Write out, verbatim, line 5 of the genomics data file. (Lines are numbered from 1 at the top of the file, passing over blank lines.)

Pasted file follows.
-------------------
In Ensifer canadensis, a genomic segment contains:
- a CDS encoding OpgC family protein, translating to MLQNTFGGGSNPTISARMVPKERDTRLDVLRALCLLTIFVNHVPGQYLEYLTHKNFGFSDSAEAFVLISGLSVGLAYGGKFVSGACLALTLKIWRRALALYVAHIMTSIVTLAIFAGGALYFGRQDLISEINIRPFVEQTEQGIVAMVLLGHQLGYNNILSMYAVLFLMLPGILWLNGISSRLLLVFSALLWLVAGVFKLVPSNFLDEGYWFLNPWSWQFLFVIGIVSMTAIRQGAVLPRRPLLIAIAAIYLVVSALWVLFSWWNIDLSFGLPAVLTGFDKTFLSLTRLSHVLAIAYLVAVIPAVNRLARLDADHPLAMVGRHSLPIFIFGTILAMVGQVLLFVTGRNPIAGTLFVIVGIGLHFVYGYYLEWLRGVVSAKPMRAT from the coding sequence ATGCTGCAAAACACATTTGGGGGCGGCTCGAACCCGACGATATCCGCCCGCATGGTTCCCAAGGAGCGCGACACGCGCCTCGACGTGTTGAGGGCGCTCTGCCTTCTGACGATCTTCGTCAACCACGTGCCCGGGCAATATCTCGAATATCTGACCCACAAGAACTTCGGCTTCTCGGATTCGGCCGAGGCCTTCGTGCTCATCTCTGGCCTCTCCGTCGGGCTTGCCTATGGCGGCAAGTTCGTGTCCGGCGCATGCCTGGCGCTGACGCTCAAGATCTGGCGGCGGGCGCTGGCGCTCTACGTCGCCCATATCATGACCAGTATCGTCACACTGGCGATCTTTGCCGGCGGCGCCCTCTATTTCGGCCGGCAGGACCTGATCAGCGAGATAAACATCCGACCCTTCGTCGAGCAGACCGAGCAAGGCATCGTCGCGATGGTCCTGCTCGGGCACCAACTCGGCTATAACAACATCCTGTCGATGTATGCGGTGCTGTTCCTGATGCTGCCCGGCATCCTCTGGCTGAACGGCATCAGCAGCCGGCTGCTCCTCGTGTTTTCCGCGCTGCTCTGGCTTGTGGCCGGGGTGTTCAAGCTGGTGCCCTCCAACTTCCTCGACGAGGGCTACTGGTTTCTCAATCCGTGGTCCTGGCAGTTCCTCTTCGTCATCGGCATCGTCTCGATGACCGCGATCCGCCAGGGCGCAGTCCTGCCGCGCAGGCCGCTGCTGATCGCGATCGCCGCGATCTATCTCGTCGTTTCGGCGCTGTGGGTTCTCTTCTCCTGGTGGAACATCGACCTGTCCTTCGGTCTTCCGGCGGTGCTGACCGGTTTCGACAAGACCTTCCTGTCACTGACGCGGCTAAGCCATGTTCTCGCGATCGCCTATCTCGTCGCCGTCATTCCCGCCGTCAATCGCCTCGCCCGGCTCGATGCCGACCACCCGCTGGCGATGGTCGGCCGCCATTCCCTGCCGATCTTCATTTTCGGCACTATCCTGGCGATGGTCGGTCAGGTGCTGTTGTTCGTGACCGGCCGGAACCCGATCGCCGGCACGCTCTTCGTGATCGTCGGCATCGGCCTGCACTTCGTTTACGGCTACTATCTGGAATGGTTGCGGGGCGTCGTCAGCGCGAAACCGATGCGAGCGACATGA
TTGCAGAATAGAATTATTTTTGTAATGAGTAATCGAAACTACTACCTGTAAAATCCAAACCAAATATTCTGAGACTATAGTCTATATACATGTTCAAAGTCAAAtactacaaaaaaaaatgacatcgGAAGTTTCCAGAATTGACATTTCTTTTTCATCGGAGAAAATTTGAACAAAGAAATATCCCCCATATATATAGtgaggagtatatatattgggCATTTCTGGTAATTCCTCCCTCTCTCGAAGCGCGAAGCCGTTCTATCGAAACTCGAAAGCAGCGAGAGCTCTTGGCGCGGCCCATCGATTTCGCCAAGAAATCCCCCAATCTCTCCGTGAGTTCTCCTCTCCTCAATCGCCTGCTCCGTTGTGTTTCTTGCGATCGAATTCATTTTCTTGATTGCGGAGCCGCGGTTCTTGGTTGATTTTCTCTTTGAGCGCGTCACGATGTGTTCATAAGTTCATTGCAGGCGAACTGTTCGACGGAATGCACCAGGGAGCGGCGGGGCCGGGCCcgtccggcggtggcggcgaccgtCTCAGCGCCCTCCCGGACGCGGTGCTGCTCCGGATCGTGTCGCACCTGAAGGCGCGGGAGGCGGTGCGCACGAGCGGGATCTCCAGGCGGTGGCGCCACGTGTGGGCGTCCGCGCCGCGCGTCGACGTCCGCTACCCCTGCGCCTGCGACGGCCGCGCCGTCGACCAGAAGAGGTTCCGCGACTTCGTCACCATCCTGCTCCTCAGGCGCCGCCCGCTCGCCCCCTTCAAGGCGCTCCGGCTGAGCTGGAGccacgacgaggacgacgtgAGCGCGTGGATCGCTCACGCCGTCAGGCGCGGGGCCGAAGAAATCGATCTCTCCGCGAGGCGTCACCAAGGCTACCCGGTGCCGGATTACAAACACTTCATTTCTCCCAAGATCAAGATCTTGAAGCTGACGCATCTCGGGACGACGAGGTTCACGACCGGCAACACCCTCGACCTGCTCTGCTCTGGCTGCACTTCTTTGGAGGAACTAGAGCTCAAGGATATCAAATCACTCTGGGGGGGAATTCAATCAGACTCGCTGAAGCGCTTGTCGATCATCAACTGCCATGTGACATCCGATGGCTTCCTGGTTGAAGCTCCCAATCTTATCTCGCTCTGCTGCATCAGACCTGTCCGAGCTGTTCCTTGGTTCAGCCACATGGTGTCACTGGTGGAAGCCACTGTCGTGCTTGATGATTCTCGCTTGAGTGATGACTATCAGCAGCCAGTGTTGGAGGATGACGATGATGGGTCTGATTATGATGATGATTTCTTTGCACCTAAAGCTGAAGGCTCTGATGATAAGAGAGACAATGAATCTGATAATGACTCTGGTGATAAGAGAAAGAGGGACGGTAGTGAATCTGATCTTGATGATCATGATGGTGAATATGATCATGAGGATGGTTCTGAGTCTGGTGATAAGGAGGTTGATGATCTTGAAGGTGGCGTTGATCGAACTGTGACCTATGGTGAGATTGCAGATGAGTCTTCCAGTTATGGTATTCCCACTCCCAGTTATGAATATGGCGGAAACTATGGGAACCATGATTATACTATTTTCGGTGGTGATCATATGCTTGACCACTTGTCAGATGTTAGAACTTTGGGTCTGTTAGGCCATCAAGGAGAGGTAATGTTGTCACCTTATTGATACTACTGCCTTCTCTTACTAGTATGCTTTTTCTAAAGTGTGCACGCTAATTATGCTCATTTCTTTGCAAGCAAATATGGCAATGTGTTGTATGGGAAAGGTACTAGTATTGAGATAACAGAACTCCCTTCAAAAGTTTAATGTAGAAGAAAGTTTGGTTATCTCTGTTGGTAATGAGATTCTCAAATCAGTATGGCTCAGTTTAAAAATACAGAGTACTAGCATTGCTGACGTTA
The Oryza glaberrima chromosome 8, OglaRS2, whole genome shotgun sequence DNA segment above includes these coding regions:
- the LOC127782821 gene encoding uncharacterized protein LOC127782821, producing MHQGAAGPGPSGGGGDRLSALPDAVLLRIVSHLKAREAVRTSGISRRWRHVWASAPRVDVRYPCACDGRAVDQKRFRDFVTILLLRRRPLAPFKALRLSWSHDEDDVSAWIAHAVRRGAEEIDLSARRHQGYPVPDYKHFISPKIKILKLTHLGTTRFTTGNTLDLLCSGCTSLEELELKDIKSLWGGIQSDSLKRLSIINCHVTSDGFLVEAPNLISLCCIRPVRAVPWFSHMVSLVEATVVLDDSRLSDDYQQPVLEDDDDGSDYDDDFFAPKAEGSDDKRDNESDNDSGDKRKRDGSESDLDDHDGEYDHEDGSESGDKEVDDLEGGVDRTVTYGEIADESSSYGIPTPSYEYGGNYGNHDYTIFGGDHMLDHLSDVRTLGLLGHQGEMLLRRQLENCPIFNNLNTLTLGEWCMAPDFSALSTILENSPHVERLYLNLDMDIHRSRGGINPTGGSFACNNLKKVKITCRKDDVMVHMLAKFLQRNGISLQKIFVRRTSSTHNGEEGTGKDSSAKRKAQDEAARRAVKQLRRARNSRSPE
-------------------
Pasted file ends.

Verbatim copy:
- the LOC127782821 gene encoding uncharacterized protein LOC127782821, producing MHQGAAGPGPSGGGGDRLSALPDAVLLRIVSHLKAREAVRTSGISRRWRHVWASAPRVDVRYPCACDGRAVDQKRFRDFVTILLLRRRPLAPFKALRLSWSHDEDDVSAWIAHAVRRGAEEIDLSARRHQGYPVPDYKHFISPKIKILKLTHLGTTRFTTGNTLDLLCSGCTSLEELELKDIKSLWGGIQSDSLKRLSIINCHVTSDGFLVEAPNLISLCCIRPVRAVPWFSHMVSLVEATVVLDDSRLSDDYQQPVLEDDDDGSDYDDDFFAPKAEGSDDKRDNESDNDSGDKRKRDGSESDLDDHDGEYDHEDGSESGDKEVDDLEGGVDRTVTYGEIADESSSYGIPTPSYEYGGNYGNHDYTIFGGDHMLDHLSDVRTLGLLGHQGEMLLRRQLENCPIFNNLNTLTLGEWCMAPDFSALSTILENSPHVERLYLNLDMDIHRSRGGINPTGGSFACNNLKKVKITCRKDDVMVHMLAKFLQRNGISLQKIFVRRTSSTHNGEEGTGKDSSAKRKAQDEAARRAVKQLRRARNSRSPE